John Lawrence Sullivan (October 15, 1858 – February 2, 1918) is widely recognized as boxing's first modern world heavyweight champion (Compton's Encyclopedia, 1960). ----------------------- He was born in Roxbury, Massachusetts (now a part of Boston) to Irish emigrant parents, Michael Sullivan from Abbeydorney, County Kerry and the former Catherine Kelly from Athlone, County Westmeath. Sullivan was nicknamed The Boston Strongboy. As a he was arrested several times for participating in bouts where the sport was outlawed, and he went on exhibition tours offering people money to fight him. In 1879, he challenged anyone in America to fight him for $500. -------------------------------- In 1883 - 1884 Sullivan went on a coast-to-coast tour by train with five other boxers. It was scheduled to comprise 195 performances in 136 different cities and towns over 238 days. To help promote the tour, Sullivan announced that he would box anyone at any time during the tour under the Queensberry Rules for $250. It has been claimed he knocked out about 30 men during the tour, but there is no proof to back this claim.-------------------------In Sullivan's era, no formal boxing titles existed. He became a champion after defeating Paddy Ryan in Mississippi City on February 7, 1882. Modern authorities have retroactively labelled Ryan the "Heavyweight Champion of America", but he could certainly be considered as much a "world champion" as Sullivan. Depending on the modern authority, Sullivan was first considered world heavyweight champion either in 1888 when he fought Charley Mitchell in France, or the following year when he knocked out Jake Kilrain in round 75 of a scheduled 80-round bout. But in truth, neither match was considered at the time to be about determining a world heavyweight champion. -------------------------- When the modern authorities talk of the heavyweight championship of the world, they are probably referring to the championship belt presented to Sullivan in Boston on August 8, 1887. The belt was inscribed Presented to the Champion of Champions, John L. Sullivan, by the Citizens of the United States. Its centerpiece featured the flags of the US, Ireland, and the United Kingdom. ------------------------------ Mitchell came from Birmingham, England and fought Sullivan in 1883, knocking him down in the first round. Their second meeting took place in 1888 on the grounds of a chateau at Chantilly, France in driving rain. It went on for more than two hours, at the end of which both men were unrecognisable and had suffered much loss of blood; neither could lift his arms to punch and the contest was considered a draw. The local gendarmerie arrived at this point and managed to arrest Mitchell, who spent the next few days in a cell and was later fined by the local magistrate, boxing being illegal in France at that time. Sullivan managed to evade the law, swathed in bandages, and was taken back across the English Channel to spend the next few weeks convalescing in Liverpool. Mitchell acted as Sullivan's corner man for many years after.----------The Kilrain fight is considered to be a turning point in boxing history because it was the last world title bout fought under the London Prize Ring rules and therefore the last bare-knuckle heavyweight title bout. -------------------- For the first time, newspapers carried extensive pre-fight coverage, reporting on the fighters' training and speculating on where the bout would take place. The center of activity was New Orleans, but the governor of Louisiana had forbidden the fight in that state. Sullivan had trained for months in Belfast, New York under trainer William Muldoon, whose biggest problem had been keeping Sullivan from liquor. --------------------------- Rochester reporter Arch Merrill commented that occasionally Sullivan would "escape" from his guard, and the cry was heard in the village, "John L. is loose again. Send for Muldoon!" Muldoon would snatch the champ away from the bar and take him back to their training camp. On July 7, 1889 an estimated 3000 spectators boarded special trains for the secret location, which turned out to be Richburg, a town just south of Hattiesburg. The fight began at 10:30 the following morning, and it looked as if Sullivan was going to lose, especially after he vomited during the 44th round. But the champion got his second wind after that, and Kilrain's manager finally threw in the towel after the 75th round. ----------------------------- Undefeated at that point, Sullivan did not defend his title for the next four years, becoming unfit. He finally agreed to defend his title in 1892, losing to "Gentleman Jim" Corbett in 21 rounds. Corbett was younger, faster and his boxing technique enabled him to dodge Sullivan's crouch and rush style. The heavyweight contest occurred under the Marquess of Queensberry rules, but it was neither the first title fight under those rules nor was it the first title fight using boxing gloves. -------------------------- Sullivan is considered the last bare-knuckle champion because no champion after him fought bare-knuckled. However, Sullivan had fought with gloves under the Marquess of Queensberry rules as early as 1880 and he only fought bare knuckle three times in his entire career (Ryan 1882, Mitchell 1888, and Kilrain 1889). His bare-knuckle image was created because both his infrequent fights from 1888 up to the Corbett fight in 1892 had been bare-knuckle.----------------------Sullivan retired to Abington but appeared in several exhibitions over the next 12 years, including a three-rounder against Tom Sharkey and a final two-rounder against Jim McCormick in 1905. He continued his various careers outside boxing such as stage actor, speaker, celebrity baseball umpire, sports reporter, and bar owner. In his later years Sullivan became a teetotaler and often supported the temperance movement. He died of health problems caused by his earlier alcoholism, aged 59, and is buried in the Old Calvary Cemetery in Mattapan, now a neighborhood of Boston.------------------------- * He was inducted into the International Boxing Hall of Fame in 1990, as a member of the hall's original class. He had a record of 35 wins, 1 loss and 2 draws, with 30 wins by knockout, though many sources disagree on his exact record. * He is known to have been an autograph signer, and there are many items including documents and photos known to bear his signature, which are valued in the hundreds of dollars. A photo with a facsimile autograph surfaced decades ago on books, magazines and in novelty stores, and has been widely circulated. * Professional wrestler "Cast-Iron" Cothern has a portrait tattoo of John L. Sullivan on his right arm in tribute to him. * Edward's Steakhouse in El Monte, Ca. serves a large New York Cut steak dinner named after legendary boxer John L. Sullivan. * "The best prizefighter I ever saw"- Rick Hollow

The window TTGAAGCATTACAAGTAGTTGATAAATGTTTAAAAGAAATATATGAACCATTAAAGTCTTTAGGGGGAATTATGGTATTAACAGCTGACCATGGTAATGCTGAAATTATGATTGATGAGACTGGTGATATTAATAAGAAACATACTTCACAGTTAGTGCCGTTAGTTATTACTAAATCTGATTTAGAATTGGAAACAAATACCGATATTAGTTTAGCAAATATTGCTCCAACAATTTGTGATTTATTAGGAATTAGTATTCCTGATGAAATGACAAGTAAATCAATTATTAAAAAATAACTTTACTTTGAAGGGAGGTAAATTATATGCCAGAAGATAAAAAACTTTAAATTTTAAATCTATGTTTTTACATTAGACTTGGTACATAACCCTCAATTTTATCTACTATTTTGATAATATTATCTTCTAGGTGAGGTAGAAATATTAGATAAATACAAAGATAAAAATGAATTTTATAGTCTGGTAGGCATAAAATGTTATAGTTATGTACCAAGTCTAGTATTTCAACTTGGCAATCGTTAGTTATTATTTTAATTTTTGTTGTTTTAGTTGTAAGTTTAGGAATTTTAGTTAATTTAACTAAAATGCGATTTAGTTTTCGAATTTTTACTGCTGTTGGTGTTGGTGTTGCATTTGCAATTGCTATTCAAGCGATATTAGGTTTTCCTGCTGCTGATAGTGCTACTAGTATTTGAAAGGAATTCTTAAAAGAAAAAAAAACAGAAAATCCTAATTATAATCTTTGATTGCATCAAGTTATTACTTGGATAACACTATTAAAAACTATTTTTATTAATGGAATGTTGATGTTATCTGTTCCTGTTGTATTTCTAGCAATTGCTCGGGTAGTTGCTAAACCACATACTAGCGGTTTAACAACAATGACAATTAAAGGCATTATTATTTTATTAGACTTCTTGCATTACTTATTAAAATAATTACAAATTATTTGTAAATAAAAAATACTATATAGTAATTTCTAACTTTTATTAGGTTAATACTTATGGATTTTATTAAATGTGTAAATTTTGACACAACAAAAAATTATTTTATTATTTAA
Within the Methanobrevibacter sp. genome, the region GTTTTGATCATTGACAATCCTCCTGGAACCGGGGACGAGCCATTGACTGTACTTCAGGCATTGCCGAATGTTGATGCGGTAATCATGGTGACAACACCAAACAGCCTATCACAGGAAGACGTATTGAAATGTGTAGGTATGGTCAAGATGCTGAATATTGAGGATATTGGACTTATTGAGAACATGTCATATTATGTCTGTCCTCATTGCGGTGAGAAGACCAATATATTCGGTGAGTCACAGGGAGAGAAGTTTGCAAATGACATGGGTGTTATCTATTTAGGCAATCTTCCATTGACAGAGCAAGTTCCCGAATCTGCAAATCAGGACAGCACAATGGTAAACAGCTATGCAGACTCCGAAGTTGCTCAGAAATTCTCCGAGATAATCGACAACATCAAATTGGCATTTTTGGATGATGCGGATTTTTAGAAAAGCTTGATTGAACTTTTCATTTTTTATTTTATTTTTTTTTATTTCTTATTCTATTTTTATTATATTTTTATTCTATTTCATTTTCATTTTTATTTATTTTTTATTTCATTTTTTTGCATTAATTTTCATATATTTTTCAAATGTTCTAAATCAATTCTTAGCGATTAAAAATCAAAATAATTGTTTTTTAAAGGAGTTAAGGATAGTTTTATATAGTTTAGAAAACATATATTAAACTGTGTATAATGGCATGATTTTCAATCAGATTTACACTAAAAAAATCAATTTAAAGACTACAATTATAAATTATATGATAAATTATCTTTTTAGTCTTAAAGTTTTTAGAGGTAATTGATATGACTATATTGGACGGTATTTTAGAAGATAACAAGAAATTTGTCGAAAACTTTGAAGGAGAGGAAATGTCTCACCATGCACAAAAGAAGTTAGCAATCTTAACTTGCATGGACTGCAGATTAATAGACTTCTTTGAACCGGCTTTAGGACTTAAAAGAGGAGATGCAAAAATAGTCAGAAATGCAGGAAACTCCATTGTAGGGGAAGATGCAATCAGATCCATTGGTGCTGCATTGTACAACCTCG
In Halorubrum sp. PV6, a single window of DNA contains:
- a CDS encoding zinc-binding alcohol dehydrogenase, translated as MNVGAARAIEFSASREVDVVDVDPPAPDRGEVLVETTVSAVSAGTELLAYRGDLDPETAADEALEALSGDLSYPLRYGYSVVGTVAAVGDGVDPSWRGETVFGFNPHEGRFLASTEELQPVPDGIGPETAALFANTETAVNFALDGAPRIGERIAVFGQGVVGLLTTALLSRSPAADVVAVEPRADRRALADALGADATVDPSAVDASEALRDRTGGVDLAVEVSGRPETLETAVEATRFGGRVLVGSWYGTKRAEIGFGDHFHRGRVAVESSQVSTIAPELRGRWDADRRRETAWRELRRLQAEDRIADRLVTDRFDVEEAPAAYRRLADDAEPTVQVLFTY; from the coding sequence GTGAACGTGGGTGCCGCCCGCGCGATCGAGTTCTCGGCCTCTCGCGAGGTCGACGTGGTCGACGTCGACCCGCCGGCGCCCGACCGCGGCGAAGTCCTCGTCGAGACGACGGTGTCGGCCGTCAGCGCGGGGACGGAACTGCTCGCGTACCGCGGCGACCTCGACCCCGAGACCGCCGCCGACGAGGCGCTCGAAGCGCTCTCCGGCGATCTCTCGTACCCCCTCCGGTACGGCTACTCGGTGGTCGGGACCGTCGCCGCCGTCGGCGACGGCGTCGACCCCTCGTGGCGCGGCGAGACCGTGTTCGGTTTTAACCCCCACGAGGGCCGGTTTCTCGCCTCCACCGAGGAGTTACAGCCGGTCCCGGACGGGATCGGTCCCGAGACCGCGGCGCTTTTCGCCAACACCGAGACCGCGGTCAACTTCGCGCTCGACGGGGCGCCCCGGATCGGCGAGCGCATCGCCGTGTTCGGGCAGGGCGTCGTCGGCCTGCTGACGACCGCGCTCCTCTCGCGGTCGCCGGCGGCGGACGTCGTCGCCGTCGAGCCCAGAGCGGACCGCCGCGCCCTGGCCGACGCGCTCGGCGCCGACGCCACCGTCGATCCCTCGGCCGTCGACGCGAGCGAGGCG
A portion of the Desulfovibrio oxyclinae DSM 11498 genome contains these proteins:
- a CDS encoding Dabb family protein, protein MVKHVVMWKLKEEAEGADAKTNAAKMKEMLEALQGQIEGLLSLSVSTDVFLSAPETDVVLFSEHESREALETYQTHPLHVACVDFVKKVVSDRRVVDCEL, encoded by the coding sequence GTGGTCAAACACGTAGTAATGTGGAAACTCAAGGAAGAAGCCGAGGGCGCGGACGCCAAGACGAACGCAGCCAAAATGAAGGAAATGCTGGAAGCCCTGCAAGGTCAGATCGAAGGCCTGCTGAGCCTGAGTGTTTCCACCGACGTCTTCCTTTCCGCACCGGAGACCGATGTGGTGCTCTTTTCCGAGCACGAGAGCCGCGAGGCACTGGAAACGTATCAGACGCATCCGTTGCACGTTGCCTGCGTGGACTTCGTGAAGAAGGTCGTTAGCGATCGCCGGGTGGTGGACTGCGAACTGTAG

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Product ID: 148775482521574525
Created on: 9/7/2007 3:42 PM
Reference: Guide Files